Goodnight, Goodnight is a simple stripped-down acoustic song that feels like your sitting on the patio around a fire pit enjoying the cool night and the company of a musician and friend. The EP concludes with a slow waltz in, Phone Calls. The harmonies are great and really support the overall song. The verses are low in Sean’s register – not his forte, but resolution is had on the choruses – he nails it near perfectly. Phone Calls puts the EP to bed nicely.
The overall instrumentation is simple with the acoustic strum holding rhythm responsibilities, a simple textured drum beat, and jangly guitars and keys to please - it’s a mature folksy/alt-country sound that they seem to understand and execute most successfully. So whether you’re a fan of Bob Dylan, Ryan Adams, or Jars of Clay, I think you’ll really take a ride with these guys.
If you’re in the Pittsburgh area, be sure to stop by The Lost Sea’s website and mark your calendar for a live concert.
RATING: 4.5 of 5 stars
Posted by Ross Christopher at 7:46 AM
Wednesday, September 17, 2008
Mike Gibbons, the California based singer/songwriter is a quirky, fast paced lyricist with catchy pop-instrumentation to support his writing, and a face that could place him as Dane Cooks’ stunt double. At first listen I was quickly reminded of the pop-rock jam band, Pseudopod. So any Pseudopod fans will easily join the Gibbons bandwagon.
Notable tracks are Mason Jar Dreams, a soulish tune that you’d swear was straight out of Mississippi. Its a foot-stompin’/twangy tune to please. Chained to Change slows things down a bit in a sound that I feel fits Gibbons the best. It’s an acoustic pop-ballad tune accompanied by cello. Gibbons’ vocals really work well in this lower register tune.
This Won’t Define Me is probably his strongest song considering both lyrics and instrumentation. The whole package is here. A driving 4 on the floor kick drum pulses and drives the intensity. The guitar work dances via atmospheric sounds interplaying with one another. Loose Ends, the title track, also graces the ear (possibly too late in the album) with a more tribal percussive beat and strings galore.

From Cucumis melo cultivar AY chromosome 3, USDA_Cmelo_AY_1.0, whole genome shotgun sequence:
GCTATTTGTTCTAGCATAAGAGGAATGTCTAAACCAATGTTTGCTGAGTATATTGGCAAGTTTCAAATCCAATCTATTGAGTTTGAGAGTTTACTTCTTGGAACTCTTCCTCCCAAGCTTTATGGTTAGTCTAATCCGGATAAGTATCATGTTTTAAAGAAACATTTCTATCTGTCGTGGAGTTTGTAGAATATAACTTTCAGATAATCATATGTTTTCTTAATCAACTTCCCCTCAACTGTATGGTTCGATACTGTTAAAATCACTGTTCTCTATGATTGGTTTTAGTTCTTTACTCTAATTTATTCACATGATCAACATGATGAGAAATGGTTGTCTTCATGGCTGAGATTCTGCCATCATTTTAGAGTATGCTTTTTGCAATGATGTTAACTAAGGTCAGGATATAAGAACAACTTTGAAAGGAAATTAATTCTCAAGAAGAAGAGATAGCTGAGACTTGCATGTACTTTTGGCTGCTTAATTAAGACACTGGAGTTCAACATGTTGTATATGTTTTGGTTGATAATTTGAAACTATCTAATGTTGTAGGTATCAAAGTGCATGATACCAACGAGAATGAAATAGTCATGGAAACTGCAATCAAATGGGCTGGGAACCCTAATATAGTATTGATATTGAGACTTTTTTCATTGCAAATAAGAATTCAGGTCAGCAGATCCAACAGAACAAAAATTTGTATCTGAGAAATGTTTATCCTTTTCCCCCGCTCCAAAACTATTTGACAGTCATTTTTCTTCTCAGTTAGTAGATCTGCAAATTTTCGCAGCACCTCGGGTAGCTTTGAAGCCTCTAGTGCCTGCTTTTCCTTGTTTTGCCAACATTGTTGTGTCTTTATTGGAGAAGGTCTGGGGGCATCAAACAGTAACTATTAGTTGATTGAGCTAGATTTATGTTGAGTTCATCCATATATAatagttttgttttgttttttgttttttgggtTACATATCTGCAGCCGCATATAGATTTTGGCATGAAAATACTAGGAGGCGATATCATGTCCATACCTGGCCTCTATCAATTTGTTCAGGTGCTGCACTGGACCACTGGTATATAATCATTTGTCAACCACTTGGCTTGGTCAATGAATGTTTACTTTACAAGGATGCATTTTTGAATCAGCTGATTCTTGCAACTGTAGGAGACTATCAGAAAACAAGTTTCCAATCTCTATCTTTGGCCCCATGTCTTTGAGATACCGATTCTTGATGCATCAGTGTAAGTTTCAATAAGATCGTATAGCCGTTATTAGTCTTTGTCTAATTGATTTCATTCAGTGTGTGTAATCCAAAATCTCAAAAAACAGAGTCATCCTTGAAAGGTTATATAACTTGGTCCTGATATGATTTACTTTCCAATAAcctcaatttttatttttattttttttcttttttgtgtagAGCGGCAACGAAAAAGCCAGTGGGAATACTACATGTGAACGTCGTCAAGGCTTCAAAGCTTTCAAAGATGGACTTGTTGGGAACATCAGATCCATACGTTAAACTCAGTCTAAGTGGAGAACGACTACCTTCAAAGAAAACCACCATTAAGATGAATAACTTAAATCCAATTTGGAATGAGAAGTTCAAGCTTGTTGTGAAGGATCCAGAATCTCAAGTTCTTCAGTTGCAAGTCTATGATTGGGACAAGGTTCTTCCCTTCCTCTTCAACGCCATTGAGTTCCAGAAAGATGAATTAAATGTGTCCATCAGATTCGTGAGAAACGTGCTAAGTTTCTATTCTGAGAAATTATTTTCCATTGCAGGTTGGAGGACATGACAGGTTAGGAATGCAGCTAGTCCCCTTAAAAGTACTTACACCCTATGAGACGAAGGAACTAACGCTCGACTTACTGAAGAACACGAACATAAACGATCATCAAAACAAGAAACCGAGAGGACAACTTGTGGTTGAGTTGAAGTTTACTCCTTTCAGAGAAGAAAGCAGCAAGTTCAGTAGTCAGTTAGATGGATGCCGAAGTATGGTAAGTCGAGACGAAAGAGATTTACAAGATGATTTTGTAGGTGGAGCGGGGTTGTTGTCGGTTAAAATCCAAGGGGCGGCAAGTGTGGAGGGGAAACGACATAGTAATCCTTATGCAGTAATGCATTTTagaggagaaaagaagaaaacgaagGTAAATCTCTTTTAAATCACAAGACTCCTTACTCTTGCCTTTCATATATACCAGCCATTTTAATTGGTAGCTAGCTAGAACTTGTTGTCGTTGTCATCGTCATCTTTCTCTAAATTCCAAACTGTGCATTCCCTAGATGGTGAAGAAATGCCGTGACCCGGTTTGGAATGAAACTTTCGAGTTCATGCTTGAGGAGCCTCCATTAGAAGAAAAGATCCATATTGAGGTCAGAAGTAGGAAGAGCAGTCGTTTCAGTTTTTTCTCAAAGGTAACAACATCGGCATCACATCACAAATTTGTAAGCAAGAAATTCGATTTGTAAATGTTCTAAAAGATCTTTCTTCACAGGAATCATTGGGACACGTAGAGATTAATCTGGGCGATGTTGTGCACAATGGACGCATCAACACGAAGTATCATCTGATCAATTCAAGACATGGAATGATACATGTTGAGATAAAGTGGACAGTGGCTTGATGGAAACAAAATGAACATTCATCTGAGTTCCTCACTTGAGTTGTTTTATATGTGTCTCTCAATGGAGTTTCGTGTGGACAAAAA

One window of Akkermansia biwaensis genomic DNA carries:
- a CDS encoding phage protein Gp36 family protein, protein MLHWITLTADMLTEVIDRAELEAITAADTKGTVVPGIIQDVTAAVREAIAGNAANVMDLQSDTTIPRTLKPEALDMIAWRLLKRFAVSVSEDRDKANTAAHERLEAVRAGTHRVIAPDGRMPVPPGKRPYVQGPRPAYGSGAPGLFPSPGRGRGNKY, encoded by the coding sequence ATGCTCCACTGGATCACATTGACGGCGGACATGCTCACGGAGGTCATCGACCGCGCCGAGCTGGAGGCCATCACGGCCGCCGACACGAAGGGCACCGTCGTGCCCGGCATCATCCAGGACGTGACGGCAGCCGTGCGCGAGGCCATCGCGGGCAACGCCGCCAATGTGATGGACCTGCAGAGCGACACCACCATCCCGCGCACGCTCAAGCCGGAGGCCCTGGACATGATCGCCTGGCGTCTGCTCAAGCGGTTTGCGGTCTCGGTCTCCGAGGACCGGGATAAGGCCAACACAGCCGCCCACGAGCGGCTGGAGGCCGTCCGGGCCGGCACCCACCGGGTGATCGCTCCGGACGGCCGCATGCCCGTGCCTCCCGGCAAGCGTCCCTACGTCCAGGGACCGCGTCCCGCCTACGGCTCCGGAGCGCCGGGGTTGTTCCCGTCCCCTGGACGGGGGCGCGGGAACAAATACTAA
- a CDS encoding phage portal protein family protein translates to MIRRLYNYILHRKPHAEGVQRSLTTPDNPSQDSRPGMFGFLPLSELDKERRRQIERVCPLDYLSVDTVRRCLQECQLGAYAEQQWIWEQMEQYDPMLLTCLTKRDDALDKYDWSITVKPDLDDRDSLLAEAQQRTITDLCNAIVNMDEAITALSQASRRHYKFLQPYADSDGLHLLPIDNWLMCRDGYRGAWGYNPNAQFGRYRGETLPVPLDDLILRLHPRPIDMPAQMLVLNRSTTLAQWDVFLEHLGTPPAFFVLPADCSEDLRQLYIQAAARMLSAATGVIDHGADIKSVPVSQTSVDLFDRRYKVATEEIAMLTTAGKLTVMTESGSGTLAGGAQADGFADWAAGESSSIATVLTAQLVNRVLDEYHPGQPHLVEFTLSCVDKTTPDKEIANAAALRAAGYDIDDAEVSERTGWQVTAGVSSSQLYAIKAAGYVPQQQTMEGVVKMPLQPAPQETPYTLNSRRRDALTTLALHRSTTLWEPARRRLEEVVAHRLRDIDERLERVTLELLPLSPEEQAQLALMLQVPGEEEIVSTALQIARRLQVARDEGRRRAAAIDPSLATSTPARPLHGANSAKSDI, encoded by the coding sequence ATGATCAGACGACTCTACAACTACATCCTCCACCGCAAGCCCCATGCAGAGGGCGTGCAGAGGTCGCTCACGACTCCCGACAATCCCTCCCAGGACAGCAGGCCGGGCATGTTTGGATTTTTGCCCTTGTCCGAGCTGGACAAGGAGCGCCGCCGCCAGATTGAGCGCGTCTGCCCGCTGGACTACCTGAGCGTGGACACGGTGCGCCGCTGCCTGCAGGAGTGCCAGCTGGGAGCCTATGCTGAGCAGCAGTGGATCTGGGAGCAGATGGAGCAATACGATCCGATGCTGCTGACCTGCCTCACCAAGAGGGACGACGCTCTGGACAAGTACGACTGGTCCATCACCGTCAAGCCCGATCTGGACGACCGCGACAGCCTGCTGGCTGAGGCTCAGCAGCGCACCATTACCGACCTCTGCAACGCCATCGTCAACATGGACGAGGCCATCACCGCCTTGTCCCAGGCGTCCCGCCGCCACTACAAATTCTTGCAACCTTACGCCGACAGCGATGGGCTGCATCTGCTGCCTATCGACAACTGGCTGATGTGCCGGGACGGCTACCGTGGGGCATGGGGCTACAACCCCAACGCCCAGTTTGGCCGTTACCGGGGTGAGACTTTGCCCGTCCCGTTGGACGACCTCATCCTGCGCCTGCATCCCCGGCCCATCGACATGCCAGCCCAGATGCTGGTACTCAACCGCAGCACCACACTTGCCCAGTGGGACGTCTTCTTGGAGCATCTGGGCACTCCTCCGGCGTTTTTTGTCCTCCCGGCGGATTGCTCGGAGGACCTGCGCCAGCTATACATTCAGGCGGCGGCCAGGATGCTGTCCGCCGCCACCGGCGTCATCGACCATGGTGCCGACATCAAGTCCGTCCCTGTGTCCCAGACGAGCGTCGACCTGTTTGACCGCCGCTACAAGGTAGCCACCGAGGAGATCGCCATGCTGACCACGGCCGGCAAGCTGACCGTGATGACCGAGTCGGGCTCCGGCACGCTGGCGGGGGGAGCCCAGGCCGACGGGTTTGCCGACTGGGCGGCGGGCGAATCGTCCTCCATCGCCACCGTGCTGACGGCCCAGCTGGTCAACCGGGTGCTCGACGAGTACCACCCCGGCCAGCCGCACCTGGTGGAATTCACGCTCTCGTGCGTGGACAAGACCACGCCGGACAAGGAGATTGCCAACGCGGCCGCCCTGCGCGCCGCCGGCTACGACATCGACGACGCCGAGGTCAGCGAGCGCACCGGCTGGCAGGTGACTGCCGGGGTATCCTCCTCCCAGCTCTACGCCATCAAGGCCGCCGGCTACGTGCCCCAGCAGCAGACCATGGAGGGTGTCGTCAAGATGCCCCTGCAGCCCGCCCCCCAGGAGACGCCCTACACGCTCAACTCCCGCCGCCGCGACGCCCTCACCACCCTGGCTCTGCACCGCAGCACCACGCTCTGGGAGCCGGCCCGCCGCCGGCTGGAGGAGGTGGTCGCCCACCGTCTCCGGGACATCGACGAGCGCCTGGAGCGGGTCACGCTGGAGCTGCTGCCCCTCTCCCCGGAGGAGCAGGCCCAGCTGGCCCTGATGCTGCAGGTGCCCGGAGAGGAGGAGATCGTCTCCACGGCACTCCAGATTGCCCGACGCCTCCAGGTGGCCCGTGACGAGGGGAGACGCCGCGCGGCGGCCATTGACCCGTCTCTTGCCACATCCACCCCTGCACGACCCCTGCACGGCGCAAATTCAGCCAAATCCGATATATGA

Gibbons’ instrumentation is at times poppy, other times from the deep south, and at other times atmospheric, much like a Pete Yorn or Ryan Adams ballad. It’s obviously a solo artist album though. His vocals soar above the instruments, unfortunately not as tightly mixed as I would have preferred – unlike a band album, it rides the line of adult contemporary pop. I have to give major props to the band and instrumental production.
All in all, there is some solid writing and graces with great influences in his writing.
RATING: 3 of 5 stars
Posted by Ross Christopher at 5:20 PM
Tuesday, September 16, 2008
The 5 piece Still Time, part funk, part reggae, part acoustic rock jam-band, from San Louis Obispo, CA pleases with their newest album, Stream of Consciousness. It’s a 14-track album of fun party music that takes you to California regardless of your locale.
Track 1, Chuck Johnson Spur, jumps from the speakers in a vintage funk/jam band instrumental track paving the way for what’s ahead – a solid opener and introduction. 9 to 5 then kicks off with a back beat acoustic rhythm and sax lead line that introduces Dan’s very Jack Johnson meets Citizen Cope melodies and vocal fluidity. It’s a repetitive song with a falsetto chorus that’s easy to sing along to. My favorite part though is the guitar work at around 4:10 bringing the song to bed with a catchy jammed out solo.
Power of Now uses an uber-catchy delay effect that corresponds nicely with the bass and drums to change it up a bit from the Jack Johnson sound that is so simple, yet popular in today’s music scene. Its in this song that Dan’s voice moves to a more early Counting Crows sound – Adam Duritz in his pre-Shriek days. Catchy and quirky lyrics would surely make “Mr. Jones” smile.
As the album continues it strikes gold on track 6, Fall and Rise. It’s a two-step driven tune that really enables the California boys to cross many styles, sounds, and geographic locations (music wise). The solo is done with ease as it changes the entire pace of the song – not too angular, but doesn’t just hash out the same ole’ stuff, as one would maybe expect within the genre.
Know Your Roots slows things down considerably as it takes on the stripped down effect of a couple friends hanging out in your living room, singing their favorite tunes. Perhaps placing this song a few songs earlier in the CD would have given it greater props, but all in all it’s a good ride.
The title track also is a nice departure from the reggae/jam-band sound as it soothes the ears with pop string arrangements and beautiful vocal harmonies. If I we’re sorting the tracks into order I again, would have placed this one at track 3 or 4; it’s a nice strong piece that breaks their mold and keeps me listening and wanting more. I’m afraid listeners that aren’t sold out on the overall genre might miss this one.